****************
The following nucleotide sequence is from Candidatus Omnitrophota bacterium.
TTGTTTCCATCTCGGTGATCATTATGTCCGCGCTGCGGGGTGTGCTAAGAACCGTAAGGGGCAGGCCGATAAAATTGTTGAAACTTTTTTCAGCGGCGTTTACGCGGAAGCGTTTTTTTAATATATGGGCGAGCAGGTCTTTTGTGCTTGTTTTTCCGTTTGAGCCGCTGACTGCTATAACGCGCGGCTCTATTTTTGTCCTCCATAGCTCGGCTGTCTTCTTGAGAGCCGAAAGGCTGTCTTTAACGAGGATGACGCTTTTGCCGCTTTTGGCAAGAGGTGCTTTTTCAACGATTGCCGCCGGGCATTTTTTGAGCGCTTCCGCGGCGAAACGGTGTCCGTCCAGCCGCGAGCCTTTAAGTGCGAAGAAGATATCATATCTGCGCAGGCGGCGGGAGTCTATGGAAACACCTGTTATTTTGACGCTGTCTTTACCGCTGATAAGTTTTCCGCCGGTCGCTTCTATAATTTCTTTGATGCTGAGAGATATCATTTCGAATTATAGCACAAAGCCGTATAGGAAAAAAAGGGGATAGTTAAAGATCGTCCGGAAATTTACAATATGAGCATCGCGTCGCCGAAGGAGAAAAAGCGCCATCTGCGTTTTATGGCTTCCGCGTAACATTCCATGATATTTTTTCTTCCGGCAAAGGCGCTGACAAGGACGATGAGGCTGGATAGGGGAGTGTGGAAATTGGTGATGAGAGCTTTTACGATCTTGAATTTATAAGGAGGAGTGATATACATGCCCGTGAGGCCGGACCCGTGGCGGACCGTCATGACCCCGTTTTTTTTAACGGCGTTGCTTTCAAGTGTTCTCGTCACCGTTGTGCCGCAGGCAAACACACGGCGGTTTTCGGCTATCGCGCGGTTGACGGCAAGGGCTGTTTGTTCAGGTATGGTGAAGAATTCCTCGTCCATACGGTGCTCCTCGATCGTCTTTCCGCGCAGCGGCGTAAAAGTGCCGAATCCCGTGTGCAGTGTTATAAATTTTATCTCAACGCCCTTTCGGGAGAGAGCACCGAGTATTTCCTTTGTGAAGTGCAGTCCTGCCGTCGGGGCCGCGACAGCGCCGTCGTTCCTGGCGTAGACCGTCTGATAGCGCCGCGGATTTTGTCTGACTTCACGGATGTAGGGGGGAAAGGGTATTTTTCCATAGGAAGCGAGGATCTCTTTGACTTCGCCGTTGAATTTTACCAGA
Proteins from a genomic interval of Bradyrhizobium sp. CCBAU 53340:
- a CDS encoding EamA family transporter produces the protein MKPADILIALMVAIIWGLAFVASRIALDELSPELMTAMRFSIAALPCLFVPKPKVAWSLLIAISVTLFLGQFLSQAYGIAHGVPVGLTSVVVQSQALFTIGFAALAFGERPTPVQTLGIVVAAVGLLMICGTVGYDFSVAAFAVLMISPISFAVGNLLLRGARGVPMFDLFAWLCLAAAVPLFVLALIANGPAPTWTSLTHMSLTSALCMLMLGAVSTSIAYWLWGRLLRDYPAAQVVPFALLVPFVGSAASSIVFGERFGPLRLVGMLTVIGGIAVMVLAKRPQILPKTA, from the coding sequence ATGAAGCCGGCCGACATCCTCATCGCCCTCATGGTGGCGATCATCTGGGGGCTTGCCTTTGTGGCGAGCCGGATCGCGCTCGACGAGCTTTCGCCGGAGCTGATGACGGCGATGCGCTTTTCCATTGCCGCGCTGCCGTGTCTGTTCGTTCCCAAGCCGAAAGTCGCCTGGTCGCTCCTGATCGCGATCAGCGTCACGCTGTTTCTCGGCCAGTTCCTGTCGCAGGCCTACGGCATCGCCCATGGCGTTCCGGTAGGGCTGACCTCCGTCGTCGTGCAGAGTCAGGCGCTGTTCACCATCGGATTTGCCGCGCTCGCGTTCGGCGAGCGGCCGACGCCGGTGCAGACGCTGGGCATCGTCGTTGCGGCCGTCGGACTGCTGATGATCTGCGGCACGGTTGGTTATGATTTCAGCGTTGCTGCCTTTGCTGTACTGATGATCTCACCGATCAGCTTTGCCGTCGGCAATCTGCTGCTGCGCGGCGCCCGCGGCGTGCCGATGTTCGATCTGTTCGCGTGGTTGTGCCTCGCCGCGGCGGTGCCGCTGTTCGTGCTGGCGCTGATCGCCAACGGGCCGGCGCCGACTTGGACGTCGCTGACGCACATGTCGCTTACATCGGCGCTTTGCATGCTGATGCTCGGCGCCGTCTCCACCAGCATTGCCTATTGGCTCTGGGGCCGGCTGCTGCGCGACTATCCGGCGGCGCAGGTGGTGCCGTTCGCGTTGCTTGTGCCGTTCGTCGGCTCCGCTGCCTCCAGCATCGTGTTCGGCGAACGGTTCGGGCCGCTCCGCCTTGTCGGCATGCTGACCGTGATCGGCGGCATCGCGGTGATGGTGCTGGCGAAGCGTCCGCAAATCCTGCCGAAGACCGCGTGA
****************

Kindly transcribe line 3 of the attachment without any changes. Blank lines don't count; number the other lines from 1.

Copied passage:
Proteins from a genomic interval of Bradyrhizobium sp. CCBAU 53340: